The cross-section of the segments is in accordance with the present invention symmetrical and the contour of the inner demarcating surface of the ring matches the trapezoidal cross-section of the groove around the piston rod.
The hydraulic piston-and-cylinder system in accordance with the present invention allows the piston rod to be locked into any desired position. The system in the present case makes it possible to lock the piston rod when the die stoppers are in their middle position. Known hydraulic piston-and-cylinder systems can lock the piston only at one end of the stroke.
In the method in accordance with the present invention, the components A and B arrive from different plasticizers, the melts are of the right size for the screws, and the melts are supplied to the screw vestibule. Component B travels through a filter between the screw vestibule and the tool to remove any contaminants.
In simple and complex molds the cavities are filled by injecting component A first. Component B is then injected with as little disruption of the flow as possible. More component A is then injected in a secondary pressure-application phase. The secondary compression of component A is necessary to empty the vestibule of component B, so that it will accommodate pure component A during the next injection.
Several embodiments of the present invention and parts thereof will now be specified with reference to the accompanying drawing, wherein
FIG. 1 is a top view of an injection-molding assembly,
FIG. 2 is a partly sectional top view of a molding tool,
FIG. 3 illustrates the die from the tool illustrated in FIG. 2,
FIG. 4 is a cross-section through the die illustrated in FIG. 3,
FIG. 5 is an isochoric drawing of a front,
FIG. 6 is a scaled drawing of the front illustrated in FIG. 5,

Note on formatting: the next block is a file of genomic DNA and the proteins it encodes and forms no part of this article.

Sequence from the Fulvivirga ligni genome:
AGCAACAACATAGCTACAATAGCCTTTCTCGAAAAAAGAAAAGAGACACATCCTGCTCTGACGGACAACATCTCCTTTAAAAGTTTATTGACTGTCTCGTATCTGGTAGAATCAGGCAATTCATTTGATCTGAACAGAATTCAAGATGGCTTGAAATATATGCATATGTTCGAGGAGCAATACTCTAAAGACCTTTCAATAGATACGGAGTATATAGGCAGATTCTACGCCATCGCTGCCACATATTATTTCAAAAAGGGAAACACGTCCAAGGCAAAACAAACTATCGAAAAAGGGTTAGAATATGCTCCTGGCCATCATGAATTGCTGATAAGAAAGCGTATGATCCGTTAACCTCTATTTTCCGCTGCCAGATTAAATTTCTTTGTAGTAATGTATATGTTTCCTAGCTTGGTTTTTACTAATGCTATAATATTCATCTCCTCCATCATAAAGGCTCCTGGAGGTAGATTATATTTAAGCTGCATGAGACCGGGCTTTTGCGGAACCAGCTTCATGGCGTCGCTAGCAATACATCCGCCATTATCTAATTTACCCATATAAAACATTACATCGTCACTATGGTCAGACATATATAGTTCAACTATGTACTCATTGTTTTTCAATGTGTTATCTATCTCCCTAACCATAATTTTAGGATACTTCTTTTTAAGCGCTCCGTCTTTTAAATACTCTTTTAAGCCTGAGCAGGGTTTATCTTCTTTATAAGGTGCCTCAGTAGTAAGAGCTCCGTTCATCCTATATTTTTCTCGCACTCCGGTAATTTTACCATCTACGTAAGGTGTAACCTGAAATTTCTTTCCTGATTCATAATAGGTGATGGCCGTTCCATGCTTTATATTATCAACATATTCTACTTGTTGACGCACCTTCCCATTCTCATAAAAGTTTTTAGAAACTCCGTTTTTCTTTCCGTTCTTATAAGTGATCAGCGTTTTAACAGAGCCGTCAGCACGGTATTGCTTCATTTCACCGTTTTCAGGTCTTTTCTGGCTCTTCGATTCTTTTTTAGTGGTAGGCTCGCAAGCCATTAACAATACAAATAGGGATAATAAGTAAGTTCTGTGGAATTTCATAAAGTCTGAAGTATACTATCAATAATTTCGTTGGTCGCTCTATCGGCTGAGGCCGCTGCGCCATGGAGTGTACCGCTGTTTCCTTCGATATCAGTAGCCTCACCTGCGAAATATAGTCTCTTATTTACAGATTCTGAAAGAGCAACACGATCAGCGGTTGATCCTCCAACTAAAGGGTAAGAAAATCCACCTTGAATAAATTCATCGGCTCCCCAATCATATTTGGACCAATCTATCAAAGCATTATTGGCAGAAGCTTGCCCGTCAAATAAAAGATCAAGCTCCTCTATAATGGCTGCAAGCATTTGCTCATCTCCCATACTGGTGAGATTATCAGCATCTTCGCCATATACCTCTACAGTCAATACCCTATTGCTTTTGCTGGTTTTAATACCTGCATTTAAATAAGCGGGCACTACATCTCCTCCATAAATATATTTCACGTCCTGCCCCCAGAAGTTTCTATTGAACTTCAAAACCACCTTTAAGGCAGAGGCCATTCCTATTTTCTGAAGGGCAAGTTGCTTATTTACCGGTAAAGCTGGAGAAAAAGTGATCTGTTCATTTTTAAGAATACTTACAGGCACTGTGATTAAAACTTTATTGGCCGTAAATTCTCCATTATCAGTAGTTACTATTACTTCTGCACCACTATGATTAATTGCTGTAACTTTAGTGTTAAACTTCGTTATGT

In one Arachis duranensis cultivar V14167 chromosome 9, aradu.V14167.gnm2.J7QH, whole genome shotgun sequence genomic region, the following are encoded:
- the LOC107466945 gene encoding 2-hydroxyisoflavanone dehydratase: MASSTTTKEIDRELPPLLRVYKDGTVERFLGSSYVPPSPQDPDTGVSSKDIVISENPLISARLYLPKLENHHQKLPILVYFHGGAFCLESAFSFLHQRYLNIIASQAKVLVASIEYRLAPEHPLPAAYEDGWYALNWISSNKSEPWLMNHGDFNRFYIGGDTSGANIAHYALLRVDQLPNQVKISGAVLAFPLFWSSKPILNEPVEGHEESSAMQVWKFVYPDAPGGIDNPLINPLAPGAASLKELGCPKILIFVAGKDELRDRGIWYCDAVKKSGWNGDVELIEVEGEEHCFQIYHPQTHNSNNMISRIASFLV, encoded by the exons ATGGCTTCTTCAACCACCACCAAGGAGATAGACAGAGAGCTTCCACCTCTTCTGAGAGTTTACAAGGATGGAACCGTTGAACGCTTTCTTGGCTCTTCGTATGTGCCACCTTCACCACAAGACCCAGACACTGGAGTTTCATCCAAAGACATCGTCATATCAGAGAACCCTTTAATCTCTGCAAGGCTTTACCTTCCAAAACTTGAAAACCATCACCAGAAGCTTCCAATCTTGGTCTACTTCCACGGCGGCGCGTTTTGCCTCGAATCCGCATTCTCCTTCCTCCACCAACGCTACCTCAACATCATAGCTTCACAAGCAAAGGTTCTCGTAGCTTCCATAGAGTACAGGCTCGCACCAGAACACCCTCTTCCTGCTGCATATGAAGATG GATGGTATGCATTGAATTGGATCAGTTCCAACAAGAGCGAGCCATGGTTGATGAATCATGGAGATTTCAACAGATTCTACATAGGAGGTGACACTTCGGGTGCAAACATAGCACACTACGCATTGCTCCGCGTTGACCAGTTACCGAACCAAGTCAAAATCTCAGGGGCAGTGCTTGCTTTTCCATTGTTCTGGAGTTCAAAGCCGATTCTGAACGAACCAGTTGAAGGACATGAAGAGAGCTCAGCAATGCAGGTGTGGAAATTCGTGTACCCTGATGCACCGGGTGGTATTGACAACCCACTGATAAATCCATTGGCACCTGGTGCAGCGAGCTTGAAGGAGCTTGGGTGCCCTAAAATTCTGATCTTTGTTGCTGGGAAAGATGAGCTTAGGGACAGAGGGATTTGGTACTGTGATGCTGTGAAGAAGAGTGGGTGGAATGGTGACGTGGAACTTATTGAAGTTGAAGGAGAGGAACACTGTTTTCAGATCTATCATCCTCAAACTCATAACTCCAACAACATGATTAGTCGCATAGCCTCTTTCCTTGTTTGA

FIG. 7 is a view similar to FIG. 3 of another type of die,
FIG. 8 is a view similar to FIG. 3 of a third type of die,
FIG. 9 is a view similar to FIG. 3 of a fourth type of die,
FIG. 10 is a top view of the head plate and supporting plate,
FIG. 11 is a section along the line XI--XI in FIG. 10.
FIG. 12 is a section along the line XII--XII in FIG. 10.
FIGS. 13 through 15 illustrate an embodiment different from that illustrated in FIGS. 10 through 12,
FIGS. 16 though 18 illustrate another embodiment different from that illustrated in FIGS. 10 through 12,
FIG. 19 is a section through the mold,
FIG. 20 is a detail of the area XX in FIG. 19,
FIG. 21 illustrates a reservoir and vacuum pump,
FIG. 22 illustrates a hydraulic piston-and-cylinder system,
FIG. 23 is a schematic representation of the molten-component conveying channels, and
FIG. 24 is a graph of flow over time.
The injection-molding assembly illustrated in FIG. 1 includes plasticizers 1 and 2. Component A is plasticized in plasticizer 1 and component B in plasticizer 2. The plasticizers communicate with machine dies 6 and 7 by way of intermediates 3 and a molten-component collector 5. Each intermediate 3 accommodates an intermediate-section obstructing bolt 4. Component A is injected through machine die 6 and component B through machine die 7. A module 8 mounted on molten-component collector 5 applies secondary pressure to component A. Plasticizer 2 accommodates a melt filter 9.